5

Depending in the state, the connectivity of the computer in the trooper's car, and the mood and/or ticket quota status of the trooper, you might be ok just by knowing your details. I left my wallet at home once, in my area drivers have 72 hours to produce so I went home, then to the police station and produced it. The desk officer called the issuing officer ...


4

This is a matter of state law, so the answer will vary by state; there is not a single answer for "the US". This article describes some of the possibilities and links to the relevant state laws. For example, in my home state of Colorado, CRS 42-2-101 (2) states that you may not drive unless you have your driver's license in your "immediate possession". ...


2

I find it utterly strange that the French embassy in the US claims that you need a notarized translation of your US license to drive in France and additionally recommends you to have an international driving permit (IDP), since the point of the IDP is to provide a cheap and standardized translation of a driver's license. It is also not difficult to find ...


1

They indicate that traffic will be slowing to leave the at the exit and extend to indicate that slower traffic will be entering. In Europe, it is not legal to overtake on the nearside, so it is a reminder for polite drivers to move out (if possible) to allow slowing traffic to leave and join. It is not illegal to cross them, but the gendarmes can always ...


21

It's called a “ligne de dissuasion” (literally “deterrence line”). The idea is to indicate that it's too late to switch from the leftmost lane to the exit. But it's not strictly forbidden to cross the line, especially in the other direction (from the rightmost lane to the leftmost lane), e.g. to overtake or make some space for someone getting on the ...


6

According to the Vienna Convention on Road Signs and Signals (http://www.unece.org/fileadmin/DAM/trans/conventn/signalse.pdf), Chapter IV, Article 26, paragraph 2 (a), a broken line can be used (i) "to demarcate lanes" or (ii) "to give warning of the approach to a continuous line ... or of the approach to another section of road presenting a particular ...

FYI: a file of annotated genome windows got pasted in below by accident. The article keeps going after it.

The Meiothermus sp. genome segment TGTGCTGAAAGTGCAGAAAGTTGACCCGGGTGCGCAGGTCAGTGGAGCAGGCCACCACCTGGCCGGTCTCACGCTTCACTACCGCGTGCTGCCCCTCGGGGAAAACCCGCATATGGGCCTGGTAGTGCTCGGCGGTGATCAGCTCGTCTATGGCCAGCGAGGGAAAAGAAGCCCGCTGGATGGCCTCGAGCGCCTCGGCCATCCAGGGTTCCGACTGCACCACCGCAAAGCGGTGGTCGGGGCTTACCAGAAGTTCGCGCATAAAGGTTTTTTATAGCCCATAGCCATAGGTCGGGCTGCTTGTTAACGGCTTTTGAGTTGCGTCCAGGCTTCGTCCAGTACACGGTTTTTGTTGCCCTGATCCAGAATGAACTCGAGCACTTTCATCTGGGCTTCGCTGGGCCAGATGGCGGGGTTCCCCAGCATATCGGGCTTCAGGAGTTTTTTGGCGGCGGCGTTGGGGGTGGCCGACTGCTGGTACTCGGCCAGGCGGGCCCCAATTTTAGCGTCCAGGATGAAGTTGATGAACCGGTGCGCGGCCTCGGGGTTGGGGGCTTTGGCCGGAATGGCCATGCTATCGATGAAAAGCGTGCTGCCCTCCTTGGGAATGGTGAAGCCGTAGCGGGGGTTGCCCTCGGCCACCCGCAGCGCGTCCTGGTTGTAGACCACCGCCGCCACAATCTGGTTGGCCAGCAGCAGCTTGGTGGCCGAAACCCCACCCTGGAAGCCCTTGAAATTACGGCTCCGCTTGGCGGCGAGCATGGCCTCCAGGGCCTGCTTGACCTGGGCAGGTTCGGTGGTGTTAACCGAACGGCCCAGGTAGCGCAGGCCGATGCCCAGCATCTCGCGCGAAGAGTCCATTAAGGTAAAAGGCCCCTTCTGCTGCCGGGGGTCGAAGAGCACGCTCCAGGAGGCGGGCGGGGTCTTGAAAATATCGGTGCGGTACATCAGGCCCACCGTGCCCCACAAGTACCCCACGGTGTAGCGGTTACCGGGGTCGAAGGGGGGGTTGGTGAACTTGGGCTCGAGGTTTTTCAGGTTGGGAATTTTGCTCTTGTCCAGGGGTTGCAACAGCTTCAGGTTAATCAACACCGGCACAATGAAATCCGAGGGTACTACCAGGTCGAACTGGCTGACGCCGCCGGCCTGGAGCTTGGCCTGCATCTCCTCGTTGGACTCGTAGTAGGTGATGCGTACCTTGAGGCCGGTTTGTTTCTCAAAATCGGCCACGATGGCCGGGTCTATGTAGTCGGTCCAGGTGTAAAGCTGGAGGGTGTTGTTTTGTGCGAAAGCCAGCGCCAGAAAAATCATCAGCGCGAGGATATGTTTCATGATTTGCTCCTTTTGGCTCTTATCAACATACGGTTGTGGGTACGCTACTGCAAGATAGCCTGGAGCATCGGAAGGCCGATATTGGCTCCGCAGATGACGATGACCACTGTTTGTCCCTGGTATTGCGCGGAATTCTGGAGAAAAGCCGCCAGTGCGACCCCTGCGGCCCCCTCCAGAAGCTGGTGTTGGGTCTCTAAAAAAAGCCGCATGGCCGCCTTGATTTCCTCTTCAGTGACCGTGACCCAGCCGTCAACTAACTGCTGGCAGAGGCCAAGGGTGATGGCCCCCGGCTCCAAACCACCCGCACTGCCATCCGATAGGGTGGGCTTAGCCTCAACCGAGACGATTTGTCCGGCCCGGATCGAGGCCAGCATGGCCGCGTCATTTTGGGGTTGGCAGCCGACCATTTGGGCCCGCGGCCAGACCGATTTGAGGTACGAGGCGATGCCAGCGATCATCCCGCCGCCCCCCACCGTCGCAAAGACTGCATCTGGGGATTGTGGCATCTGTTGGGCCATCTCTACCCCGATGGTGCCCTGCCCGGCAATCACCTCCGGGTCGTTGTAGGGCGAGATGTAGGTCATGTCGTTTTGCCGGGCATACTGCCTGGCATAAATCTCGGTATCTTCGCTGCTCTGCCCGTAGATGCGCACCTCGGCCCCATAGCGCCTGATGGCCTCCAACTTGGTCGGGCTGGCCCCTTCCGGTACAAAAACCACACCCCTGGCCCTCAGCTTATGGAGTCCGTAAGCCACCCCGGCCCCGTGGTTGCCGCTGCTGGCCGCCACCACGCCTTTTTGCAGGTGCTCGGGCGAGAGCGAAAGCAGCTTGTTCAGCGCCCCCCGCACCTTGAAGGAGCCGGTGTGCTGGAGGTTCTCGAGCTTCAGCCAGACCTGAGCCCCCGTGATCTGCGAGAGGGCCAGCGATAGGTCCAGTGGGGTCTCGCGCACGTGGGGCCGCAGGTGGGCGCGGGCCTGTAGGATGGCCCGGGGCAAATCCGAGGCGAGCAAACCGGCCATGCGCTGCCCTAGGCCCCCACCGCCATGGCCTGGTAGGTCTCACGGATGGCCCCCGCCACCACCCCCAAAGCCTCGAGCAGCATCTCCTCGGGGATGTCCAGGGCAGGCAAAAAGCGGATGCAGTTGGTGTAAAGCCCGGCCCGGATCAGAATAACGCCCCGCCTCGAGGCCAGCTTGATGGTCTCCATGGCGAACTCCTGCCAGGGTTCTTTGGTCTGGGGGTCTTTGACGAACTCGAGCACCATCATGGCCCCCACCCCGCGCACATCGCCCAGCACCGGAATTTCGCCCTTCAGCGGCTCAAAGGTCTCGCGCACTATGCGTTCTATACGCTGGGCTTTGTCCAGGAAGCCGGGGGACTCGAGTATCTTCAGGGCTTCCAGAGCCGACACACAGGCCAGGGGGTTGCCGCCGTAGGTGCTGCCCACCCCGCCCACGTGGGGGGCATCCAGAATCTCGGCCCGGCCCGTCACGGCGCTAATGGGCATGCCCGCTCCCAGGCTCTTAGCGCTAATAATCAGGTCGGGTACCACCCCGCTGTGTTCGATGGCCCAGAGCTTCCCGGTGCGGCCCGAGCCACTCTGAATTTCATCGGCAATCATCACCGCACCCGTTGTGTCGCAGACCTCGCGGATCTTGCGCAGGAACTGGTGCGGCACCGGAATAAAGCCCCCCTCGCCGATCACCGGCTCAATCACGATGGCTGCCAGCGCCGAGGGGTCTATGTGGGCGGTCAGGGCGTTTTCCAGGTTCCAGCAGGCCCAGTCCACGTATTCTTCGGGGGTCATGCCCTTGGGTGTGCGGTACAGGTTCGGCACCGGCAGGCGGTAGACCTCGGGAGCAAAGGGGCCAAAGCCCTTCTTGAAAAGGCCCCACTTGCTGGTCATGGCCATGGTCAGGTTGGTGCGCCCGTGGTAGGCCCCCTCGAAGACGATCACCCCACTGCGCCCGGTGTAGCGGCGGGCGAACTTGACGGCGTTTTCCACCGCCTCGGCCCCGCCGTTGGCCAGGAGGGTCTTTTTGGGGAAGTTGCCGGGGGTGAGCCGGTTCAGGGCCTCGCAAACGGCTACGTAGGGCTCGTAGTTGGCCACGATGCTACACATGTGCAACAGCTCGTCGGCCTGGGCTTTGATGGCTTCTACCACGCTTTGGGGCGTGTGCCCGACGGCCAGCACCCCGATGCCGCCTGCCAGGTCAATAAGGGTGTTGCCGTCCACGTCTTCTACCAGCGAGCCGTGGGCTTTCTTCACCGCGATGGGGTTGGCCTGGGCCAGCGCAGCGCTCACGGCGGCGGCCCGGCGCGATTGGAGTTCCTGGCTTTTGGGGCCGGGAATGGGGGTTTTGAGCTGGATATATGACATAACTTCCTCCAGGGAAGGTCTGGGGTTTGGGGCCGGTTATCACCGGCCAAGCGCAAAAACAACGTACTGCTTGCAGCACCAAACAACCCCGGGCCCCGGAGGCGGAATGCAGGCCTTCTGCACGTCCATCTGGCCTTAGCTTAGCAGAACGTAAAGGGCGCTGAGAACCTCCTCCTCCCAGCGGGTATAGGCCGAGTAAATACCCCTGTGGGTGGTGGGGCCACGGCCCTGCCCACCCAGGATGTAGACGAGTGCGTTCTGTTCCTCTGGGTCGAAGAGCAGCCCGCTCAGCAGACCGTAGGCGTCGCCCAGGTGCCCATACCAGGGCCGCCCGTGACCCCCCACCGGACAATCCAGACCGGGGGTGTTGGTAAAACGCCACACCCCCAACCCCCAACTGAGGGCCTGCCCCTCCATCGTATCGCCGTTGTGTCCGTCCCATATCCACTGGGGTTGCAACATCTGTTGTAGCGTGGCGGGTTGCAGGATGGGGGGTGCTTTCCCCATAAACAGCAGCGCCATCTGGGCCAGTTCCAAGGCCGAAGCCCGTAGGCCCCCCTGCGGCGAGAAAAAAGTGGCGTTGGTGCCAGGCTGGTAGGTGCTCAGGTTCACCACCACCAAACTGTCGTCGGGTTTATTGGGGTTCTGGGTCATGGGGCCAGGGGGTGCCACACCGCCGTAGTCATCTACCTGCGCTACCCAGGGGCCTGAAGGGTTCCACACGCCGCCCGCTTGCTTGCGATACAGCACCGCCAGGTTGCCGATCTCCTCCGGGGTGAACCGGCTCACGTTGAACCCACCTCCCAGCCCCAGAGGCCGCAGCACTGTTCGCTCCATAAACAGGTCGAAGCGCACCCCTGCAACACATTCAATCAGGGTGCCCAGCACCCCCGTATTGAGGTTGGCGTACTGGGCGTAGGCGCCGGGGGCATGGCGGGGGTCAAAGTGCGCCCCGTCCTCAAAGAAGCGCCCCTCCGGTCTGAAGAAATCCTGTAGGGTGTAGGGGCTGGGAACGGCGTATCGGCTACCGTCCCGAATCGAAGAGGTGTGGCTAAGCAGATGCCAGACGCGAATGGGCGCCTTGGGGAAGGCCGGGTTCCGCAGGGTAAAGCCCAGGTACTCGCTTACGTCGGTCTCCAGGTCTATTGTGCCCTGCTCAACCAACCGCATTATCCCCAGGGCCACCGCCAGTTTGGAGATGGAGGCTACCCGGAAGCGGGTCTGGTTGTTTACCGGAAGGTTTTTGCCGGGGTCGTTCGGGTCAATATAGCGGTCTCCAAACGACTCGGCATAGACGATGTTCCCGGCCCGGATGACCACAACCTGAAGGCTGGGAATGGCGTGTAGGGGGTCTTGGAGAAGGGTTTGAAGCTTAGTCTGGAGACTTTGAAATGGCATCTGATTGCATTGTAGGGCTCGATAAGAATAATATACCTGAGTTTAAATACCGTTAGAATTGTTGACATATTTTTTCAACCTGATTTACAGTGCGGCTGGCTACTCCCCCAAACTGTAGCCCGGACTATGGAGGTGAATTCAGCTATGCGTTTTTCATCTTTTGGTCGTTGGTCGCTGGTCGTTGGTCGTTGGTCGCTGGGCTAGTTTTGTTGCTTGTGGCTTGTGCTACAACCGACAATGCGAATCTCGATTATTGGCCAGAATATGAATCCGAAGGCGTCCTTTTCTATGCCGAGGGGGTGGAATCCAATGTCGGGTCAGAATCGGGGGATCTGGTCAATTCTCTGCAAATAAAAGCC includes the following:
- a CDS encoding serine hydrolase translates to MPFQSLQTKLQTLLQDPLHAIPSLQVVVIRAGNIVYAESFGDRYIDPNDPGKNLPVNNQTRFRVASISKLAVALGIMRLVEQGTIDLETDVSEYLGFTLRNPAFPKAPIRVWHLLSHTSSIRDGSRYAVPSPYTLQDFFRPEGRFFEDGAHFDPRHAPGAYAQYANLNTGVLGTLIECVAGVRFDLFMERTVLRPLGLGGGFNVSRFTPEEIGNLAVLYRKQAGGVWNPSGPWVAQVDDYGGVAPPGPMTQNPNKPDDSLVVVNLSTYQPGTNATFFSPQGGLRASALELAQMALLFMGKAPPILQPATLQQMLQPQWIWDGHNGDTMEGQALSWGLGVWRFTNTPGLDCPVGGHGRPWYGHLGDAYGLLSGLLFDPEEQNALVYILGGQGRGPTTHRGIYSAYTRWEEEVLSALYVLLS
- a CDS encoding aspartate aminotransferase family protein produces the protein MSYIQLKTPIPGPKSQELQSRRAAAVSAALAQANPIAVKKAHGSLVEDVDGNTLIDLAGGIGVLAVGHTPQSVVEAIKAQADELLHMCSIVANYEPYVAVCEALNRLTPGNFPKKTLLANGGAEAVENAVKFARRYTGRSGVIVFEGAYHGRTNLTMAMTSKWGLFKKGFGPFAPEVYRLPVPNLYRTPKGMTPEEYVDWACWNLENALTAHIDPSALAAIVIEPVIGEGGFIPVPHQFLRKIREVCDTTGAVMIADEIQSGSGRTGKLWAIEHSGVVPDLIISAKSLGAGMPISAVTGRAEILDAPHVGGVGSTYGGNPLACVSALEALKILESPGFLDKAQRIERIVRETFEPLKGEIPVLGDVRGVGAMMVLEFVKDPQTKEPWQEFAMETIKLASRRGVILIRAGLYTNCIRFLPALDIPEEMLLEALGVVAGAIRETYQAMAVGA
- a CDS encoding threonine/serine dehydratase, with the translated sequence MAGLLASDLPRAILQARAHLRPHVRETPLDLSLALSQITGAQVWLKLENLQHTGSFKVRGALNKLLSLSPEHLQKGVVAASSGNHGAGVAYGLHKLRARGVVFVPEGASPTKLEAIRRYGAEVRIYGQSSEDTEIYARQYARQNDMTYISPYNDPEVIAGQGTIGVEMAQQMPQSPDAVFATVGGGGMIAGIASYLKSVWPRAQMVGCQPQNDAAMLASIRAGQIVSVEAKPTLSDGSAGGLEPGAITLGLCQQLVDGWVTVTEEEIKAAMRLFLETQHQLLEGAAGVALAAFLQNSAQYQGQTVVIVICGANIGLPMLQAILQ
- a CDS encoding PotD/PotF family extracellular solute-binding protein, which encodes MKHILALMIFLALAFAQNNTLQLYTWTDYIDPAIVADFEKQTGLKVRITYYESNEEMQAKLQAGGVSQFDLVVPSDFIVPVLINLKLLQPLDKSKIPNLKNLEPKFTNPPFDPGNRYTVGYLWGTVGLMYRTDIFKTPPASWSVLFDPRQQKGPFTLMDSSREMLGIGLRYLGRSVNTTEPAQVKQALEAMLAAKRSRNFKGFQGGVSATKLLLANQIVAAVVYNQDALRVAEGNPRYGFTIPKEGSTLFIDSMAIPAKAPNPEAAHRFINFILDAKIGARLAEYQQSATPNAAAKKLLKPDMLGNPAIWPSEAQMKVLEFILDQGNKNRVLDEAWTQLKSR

16

This page calls such lines lignes de dissuasion, saying that while crossing is allowed, it is discouraged. And for what I think is a more reliable site, here is a site that offers tests on the French auto code. It has a page on markings. It offers: Les lignes de dissuasion Souvent rencontrées sur les routes étroites et sinueuses. Elles ...


3

TL;DR: There is no problem taking a bath there, unless you run into some private people who think it's a bad idea personally. Long version: The question is if the well is on public land or not. Let's try to locate it and see: The pool the Wikipedia page refers to belongs to a completely different church (St Mary-in-the-Castle Church) and is in a ...


1

As far as my experience is concerned, it is the registered guest's prerogative as to whether to entertain guests in their room. If this were not the case then romantic rendezvous in hotels would not be permissible. I've never had a hotel decline this privilege and in many cases I have requested additional room keys for my guests. Of course, the maximum ...


5

To answer the concrete question, how airlines determine who is being malicious and who is actually missing their flight? By frequency. The airlines have IT systems that allow them to statistically track all fliers. They know what happens in 99% of the cases and how frequent cancellations or non-attendance for the second leg are. When someone maliciously, ...


6

For the most part, they do not, it is a waste of their resources. Onward travel on the same ticket will likely be voided, although in practise this depends on the IT competence of the airline in question. The airline may cancel your frequent flier account if you do it very frequently. In the United States, some airlines threaten to recover the fare ...


6